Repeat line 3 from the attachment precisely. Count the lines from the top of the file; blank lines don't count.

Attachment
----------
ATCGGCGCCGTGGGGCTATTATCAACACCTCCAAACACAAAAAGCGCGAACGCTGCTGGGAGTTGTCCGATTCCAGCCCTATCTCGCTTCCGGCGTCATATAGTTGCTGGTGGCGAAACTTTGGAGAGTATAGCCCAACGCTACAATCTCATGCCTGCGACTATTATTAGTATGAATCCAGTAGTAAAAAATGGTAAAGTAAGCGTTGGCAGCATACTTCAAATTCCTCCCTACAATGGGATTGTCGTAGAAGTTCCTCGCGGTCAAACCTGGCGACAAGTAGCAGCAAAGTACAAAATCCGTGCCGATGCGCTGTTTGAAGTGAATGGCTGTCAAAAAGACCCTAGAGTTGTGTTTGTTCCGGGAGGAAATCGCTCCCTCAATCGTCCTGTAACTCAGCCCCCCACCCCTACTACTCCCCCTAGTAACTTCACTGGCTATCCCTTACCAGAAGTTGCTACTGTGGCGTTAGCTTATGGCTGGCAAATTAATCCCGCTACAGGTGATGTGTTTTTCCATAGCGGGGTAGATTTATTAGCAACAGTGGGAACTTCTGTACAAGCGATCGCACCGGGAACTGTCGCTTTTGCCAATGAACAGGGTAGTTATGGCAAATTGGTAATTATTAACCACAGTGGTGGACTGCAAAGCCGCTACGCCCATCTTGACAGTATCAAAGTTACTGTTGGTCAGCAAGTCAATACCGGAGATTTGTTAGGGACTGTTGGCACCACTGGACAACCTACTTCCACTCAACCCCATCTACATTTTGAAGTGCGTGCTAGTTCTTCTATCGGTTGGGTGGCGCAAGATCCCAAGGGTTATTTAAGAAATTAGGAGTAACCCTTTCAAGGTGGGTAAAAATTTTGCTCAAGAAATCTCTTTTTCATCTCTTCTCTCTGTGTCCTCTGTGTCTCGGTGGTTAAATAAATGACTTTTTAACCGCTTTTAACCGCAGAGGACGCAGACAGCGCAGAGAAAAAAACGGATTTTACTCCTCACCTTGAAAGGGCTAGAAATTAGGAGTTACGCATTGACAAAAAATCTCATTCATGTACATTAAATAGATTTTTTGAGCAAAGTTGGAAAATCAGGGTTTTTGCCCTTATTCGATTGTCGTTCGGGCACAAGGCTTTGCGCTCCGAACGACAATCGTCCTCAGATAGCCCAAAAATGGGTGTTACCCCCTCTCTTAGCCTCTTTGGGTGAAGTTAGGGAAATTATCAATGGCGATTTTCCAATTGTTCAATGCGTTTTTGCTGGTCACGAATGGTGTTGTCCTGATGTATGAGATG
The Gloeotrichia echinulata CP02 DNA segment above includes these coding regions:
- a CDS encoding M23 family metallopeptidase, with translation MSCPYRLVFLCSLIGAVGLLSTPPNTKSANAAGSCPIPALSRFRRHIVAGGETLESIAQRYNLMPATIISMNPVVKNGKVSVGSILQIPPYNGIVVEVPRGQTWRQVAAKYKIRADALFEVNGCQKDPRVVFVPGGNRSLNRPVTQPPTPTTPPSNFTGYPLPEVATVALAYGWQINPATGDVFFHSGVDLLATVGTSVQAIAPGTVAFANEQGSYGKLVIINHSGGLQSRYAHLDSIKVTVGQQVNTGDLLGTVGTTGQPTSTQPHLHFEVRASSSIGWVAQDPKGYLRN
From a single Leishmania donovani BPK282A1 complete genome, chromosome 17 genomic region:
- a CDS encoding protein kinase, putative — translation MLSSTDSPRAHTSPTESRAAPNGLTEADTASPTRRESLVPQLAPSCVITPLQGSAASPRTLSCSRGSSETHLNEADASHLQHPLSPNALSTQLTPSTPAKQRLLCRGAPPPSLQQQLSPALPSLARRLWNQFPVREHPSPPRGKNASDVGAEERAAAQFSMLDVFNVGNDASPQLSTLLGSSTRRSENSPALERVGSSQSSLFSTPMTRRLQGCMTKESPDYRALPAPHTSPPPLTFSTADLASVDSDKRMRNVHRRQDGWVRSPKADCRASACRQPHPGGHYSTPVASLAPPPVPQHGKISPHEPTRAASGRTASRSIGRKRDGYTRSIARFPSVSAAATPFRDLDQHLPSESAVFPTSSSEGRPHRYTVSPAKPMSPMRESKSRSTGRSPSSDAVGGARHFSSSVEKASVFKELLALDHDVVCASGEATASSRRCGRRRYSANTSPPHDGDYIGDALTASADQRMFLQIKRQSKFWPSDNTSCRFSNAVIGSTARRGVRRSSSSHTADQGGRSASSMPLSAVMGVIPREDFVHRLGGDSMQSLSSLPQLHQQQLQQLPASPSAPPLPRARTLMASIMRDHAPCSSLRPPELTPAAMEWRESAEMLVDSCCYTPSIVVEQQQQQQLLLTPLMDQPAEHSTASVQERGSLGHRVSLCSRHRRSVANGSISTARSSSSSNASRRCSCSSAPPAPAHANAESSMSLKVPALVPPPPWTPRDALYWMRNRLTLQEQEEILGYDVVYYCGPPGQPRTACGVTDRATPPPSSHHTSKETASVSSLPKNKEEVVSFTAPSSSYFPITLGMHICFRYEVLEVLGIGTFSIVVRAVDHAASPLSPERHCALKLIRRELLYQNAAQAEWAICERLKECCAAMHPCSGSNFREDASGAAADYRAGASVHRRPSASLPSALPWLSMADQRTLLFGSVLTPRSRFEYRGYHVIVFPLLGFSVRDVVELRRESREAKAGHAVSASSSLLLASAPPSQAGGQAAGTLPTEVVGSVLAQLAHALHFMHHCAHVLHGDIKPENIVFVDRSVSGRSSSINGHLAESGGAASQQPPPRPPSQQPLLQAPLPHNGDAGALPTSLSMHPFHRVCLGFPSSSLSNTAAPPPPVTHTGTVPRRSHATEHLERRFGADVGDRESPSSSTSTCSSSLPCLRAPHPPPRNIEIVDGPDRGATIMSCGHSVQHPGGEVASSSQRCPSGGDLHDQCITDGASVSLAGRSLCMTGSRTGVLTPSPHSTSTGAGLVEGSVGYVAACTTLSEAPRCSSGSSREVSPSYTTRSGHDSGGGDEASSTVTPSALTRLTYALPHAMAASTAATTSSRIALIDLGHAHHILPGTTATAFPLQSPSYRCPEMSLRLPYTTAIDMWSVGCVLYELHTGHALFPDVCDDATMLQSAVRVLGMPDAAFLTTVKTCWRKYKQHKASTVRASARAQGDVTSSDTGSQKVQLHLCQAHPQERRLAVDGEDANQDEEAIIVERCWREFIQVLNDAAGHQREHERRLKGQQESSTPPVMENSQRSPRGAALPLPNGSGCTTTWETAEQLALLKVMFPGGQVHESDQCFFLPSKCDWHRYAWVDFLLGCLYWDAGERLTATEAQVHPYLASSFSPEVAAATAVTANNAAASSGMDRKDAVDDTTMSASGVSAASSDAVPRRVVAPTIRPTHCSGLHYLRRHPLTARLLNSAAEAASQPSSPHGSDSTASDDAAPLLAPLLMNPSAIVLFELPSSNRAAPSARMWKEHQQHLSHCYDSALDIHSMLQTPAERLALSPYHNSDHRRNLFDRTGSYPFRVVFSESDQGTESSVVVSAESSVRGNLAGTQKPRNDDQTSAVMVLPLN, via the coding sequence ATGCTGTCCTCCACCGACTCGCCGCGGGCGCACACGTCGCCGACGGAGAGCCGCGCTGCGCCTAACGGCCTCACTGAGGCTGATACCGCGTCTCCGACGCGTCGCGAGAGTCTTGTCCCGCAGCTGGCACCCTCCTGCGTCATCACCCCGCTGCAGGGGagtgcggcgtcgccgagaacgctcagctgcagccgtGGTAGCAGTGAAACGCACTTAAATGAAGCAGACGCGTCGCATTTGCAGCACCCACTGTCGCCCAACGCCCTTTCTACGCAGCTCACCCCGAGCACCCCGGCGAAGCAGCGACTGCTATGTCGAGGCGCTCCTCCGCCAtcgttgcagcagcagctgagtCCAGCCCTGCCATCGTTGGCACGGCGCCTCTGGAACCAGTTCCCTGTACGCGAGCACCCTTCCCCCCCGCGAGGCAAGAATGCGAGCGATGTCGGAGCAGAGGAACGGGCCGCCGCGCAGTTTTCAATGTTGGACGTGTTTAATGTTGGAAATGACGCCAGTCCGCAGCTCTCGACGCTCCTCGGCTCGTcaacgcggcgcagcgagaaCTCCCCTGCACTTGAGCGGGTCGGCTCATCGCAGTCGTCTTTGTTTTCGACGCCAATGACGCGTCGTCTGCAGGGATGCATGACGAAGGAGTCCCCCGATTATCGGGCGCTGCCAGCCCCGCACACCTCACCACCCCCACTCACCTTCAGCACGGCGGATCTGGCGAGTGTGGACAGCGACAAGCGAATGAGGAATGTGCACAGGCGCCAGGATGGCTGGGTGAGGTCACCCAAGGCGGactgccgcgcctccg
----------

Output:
- a CDS encoding M23 family metallopeptidase, with translation MSCPYRLVFLCSLIGAVGLLSTPPNTKSANAAGSCPIPALSRFRRHIVAGGETLESIAQRYNLMPATIISMNPVVKNGKVSVGSILQIPPYNGIVVEVPRGQTWRQVAAKYKIRADALFEVNGCQKDPRVVFVPGGNRSLNRPVTQPPTPTTPPSNFTGYPLPEVATVALAYGWQINPATGDVFFHSGVDLLATVGTSVQAIAPGTVAFANEQGSYGKLVIINHSGGLQSRYAHLDSIKVTVGQQVNTGDLLGTVGTTGQPTSTQPHLHFEVRASSSIGWVAQDPKGYLRN